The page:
London is known for its bold architectural statements: the Palaces of Westminster, St Paul’s Cathedral, and Tower Bridge all immediately spring to mind. Beyond these public icons though, the luxury hotel scene is just as impressive.
You know the ones. The Savoy, The Dorchester, The Ritz… these famous London hotels have stood the test of time and continue to attract those seeking a taste of how ‘the other half live’.
Yet they’re not the only addresses worth checking into.
No matter your personal taste and style, there’s an opulent escape with your name on it. The hardest decision is simply picking one, as there are dozens of worthwhile options. But there is an easy way to narrow the choices.
Five star London hotels often fall into three categories: grand dames, storied abodes filled with centuries of history; new classics, blending traditional style with a more contemporary edge; and modern marvels, where the old playbook has been scattered to the wind.
The best luxury hotels in London
- The best luxury hotels in London
- The Dorchester
- The Ritz
- The Savoy
- The Connaught
- Shangri-La, The Shard
- The London Edition
- The Hari
- W London
- The Londoner Leicester Square
- InterContinental London Park Lane
- Bulgari London
- The Biltmore
- COMO Metropolitan London
- Mandarin Oriental Hyde Park, London
- Nobu Hotel London Portman
Divided by Grand Dames, New Classics and Modern Marvels – and by no means a complete list (there are dozens of worthy properties, but we can’t feature them all) – these are some of the best luxury hotels London has to offer.
Ask anyone to name London’s best hotels, and there’s a good chance The Dorchester will be among the first to fall from their lips. It’s iconic. A property which has welcomed countless dignitaries, celebrities and even members of the Royal Family since 1931.
A fun fact, it was also the world’s first hotel to be constructed of reinforced concrete. But it’s the interior that truly sets it apart: this is palatial grandeur with a penchant for florals. Every room is over the top: rich wallpapers, elegant sitting areas, and enough marble to rival The Vatican.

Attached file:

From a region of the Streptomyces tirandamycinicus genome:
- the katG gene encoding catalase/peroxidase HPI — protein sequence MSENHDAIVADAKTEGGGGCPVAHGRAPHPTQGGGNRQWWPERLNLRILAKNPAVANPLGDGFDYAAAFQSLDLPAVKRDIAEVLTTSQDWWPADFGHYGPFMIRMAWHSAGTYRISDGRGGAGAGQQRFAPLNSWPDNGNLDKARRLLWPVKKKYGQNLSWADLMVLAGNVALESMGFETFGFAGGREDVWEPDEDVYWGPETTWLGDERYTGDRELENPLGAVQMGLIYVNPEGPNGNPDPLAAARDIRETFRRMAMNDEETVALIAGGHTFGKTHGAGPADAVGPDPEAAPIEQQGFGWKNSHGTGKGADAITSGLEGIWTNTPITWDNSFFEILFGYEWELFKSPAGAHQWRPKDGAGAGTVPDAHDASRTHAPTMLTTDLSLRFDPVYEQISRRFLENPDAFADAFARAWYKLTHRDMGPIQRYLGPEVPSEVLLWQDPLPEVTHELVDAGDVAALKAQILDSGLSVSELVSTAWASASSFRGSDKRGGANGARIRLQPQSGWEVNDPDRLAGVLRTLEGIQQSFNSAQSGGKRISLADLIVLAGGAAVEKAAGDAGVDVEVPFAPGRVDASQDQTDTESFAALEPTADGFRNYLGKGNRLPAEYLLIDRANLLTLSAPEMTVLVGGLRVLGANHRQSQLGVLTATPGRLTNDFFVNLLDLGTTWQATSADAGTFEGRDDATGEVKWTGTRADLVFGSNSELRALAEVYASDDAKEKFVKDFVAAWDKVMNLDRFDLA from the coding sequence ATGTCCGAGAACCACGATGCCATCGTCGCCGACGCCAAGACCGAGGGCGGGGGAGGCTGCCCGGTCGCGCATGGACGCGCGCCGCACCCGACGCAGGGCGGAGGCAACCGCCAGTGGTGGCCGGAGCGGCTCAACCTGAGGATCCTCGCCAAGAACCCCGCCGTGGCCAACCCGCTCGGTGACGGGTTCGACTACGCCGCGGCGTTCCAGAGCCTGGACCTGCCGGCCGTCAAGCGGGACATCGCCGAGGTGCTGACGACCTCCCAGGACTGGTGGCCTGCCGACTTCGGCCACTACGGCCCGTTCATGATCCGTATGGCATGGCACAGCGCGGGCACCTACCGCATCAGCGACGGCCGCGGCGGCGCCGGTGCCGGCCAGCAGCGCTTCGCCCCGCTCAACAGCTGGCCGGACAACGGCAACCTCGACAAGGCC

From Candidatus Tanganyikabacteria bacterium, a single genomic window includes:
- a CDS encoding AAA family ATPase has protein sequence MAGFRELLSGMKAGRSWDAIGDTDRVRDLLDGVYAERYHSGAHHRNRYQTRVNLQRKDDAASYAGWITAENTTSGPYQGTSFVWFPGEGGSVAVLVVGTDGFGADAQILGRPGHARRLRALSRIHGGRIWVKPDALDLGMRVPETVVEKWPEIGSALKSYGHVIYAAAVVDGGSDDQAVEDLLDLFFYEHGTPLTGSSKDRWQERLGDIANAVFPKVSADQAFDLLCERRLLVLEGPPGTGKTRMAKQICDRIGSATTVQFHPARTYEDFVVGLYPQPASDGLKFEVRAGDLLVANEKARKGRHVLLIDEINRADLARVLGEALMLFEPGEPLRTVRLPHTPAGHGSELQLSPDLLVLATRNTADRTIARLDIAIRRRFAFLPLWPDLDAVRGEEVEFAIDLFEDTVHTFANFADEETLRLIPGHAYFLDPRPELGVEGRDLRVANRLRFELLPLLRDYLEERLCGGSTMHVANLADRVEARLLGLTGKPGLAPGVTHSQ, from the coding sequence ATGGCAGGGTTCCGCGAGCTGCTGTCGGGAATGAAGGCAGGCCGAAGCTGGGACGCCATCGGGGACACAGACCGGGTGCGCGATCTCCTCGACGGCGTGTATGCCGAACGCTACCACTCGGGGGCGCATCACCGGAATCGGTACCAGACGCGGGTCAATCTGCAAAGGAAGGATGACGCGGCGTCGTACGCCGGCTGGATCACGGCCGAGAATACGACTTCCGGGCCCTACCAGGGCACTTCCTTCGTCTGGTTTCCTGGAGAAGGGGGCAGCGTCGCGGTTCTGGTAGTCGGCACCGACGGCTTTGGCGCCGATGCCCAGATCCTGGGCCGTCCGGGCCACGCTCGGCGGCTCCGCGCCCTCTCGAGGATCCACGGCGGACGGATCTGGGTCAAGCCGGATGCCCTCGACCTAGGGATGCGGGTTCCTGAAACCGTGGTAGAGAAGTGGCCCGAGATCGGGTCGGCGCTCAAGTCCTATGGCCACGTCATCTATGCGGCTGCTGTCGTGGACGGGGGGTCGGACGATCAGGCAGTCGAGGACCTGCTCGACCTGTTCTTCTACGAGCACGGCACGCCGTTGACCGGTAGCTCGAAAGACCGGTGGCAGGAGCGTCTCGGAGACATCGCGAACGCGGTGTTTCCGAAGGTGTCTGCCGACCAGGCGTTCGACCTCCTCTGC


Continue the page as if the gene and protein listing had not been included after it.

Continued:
The dining front does not disappoint either. Three Michelin star haute cuisine at Alain Ducasse at The Dorchester, award-winning high tea in the Orchid Room, The Grill at The Dorchester from rising star Tom Booton. And The Dorchester Rooftop? Spectacular.
Even if you don’t intend to stay the night, a visit to The Dorchester is an absolute must.
Hotels always sound better when you add ‘the’ to their name. The Ritz London in Piccadilly, on the edge of leafy Green Park, is one such hotel, a British icon steeped in 115 years of history.
Within its plush confines are an extravagant array of rooms and suites, each not unlike those found in Buckingham Palace. Think chandeliers and canopied bedheads. While its regal splendour may not be everyone’s cup of tea, it certainly has a lot of fans.
Booked into a signature suite? You can be ferried from the airport in style, with a complimentary transfer in an extended wheelbase Rolls-Royce Phantom in bespoke Ritz blue.
When it’s time to dine, you can enjoy freshly baked scones with clotted cream and strawberry preserve in the Ballroom, or treat yourself to Michelin starred fare at The Ritz Restaurant.
A fusion of Edwardian and Art Deco style, The Savoy in central London has been a fixture of the local hotel scene for 130 years. Rather than remaining a throwback to the past, it has kept up with times, giving its dining and public spaces a dramatic, modern twist.